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Re: license requirements for a book to be in free section

> Well, we should at least the say that we consider documentation as being
> software, 

This is a central point.  Some have argued that the DFSG doesn't apply
to documentation, others have argued that it's all we have to go on for
now.  That's what I'll do here.

> > Let me try the following: s/printing book/burning CDs/
> It's not the same.
> Burning CDs is one of the most important method of distributing debian, while
> we didn't do books anyway.

We've had packaged books for a long time.

> Again, if you don't like the printed restriction or other stuff in licences,
> then don't be shy, and state it as such in the DFSG, or write it in a Debian
> free documentation guidelines.

That would be nice.
>                                Or are you afraid it will not pass the vote,

Not really.

> and prefer to use cabalistic methods to enforce your will ?

Hey, am I part of the cabal?  That would be cool.
> > The question becomes: Does O'Reilly wish to allow the possibility that
> > the book will be reprinted for $5 or $10?  Probably not before they have
> > made their own money on the sale of the book.  So let's acknowledge that
> > the current license is non-free for this reason (unless they would allow
> > a trivial aggregation).  When they consider the book to have lost market
> The DFSG speaks about software and programs, not about books and
> documentation, and anyway, it speaks about aggregation of several
> programs, not about trivial aggregation. You only want to allow (or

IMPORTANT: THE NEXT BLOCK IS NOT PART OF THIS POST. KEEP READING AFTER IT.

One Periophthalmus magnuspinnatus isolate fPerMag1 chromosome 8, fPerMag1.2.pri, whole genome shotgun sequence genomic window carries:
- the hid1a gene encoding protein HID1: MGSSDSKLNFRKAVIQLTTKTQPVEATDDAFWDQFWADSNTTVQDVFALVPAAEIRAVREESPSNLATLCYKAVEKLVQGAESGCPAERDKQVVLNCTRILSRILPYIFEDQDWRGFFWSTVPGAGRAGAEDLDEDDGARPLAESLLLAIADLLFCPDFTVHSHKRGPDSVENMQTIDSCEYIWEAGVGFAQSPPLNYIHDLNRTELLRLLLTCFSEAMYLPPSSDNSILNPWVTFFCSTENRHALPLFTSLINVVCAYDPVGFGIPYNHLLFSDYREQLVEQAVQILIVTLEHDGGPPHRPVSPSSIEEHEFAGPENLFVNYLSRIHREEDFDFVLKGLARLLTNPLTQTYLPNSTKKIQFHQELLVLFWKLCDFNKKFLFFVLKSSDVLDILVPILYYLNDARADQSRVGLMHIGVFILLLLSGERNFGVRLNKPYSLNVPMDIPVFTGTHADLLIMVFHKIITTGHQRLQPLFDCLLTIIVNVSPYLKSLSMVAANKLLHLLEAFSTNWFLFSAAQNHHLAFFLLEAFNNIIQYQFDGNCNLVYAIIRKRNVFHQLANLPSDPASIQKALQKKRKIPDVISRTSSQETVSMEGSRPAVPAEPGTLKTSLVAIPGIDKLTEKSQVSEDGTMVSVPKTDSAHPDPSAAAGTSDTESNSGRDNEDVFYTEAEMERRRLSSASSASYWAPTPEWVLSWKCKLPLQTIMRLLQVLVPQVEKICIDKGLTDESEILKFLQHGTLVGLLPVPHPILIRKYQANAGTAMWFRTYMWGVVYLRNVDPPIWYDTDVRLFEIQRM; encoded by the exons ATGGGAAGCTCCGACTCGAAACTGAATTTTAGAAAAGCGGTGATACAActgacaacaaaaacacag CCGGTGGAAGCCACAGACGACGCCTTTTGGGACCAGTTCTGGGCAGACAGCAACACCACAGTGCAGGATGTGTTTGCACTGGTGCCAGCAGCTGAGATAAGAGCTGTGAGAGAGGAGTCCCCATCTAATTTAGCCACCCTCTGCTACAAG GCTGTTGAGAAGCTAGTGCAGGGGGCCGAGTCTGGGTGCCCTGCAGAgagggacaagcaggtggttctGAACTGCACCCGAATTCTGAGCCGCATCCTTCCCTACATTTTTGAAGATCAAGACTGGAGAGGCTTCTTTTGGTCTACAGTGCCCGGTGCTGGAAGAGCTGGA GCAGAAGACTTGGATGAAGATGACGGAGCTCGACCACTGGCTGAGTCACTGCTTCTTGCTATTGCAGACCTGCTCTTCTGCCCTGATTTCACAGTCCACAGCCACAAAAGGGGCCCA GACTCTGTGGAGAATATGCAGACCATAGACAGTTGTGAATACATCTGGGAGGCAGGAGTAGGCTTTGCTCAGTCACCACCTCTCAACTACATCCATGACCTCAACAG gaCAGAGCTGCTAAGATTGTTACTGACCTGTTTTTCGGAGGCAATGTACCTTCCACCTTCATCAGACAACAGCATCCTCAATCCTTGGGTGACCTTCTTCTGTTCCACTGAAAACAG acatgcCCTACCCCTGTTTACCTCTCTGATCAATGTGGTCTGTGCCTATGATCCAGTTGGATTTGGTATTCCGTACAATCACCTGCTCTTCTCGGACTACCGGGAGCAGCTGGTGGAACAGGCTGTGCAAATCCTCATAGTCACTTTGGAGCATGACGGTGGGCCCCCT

> permit, i am never sure when to use which) trivial aggregation because
> you don't want to take the trouble of doing this the right way, that
> is changing the DFSG so it says, not what it currently says, but what
> you really want. The only problem with that is to know if the whole of
> debian will be of the same mind about it.

No.  My specific argument in this paragraph was that selling a printed
version was prohibited.  I've always thought this was non-free for books.
Since they are allowing printed versions of aggregate work, and the DSFG
says that's enough, then that part now looks okay to me (I'm not sure
this point was clarified when I initially wrote the above).

> > value, they will consider releasing it under a free license, as they did
> > with 'MH & xmh: Email for Users & Programmers'
> > (http://www.oreilly.com/openbook/mh/) which I packaged for Debian as
> > mh-book.
> Yes ...
> under what licence ? 


> And again, this is the problem i feel with this whole discution, you are not
> tryingto help Stefano handle this so he could solve this packaging issue, you
> are fighting a crusade against oreilly on the licencing issue, this is not
> correct with stefano, who is one of our fellow debian maintainer, and should
> be considered as such.

No, I'm not fighting a crusade against O'Reilly.  I just think the
no-selling-of-printed-version is non-free.  O'Reilly has in the past
allowed the selling of printed versions for books they considered to
have lost market value.  So they know there's a difference too.
But they have changed their minds and are allowing the sale of aggregate
printing.  So until we change the DFSG, this is okay.

The show stopper is 

    - commercial products that include this document are themselves
      compliant with the DSFG and don't consist of this document only.

for DSFG #9 (License Must Not Contaminate Other Software).


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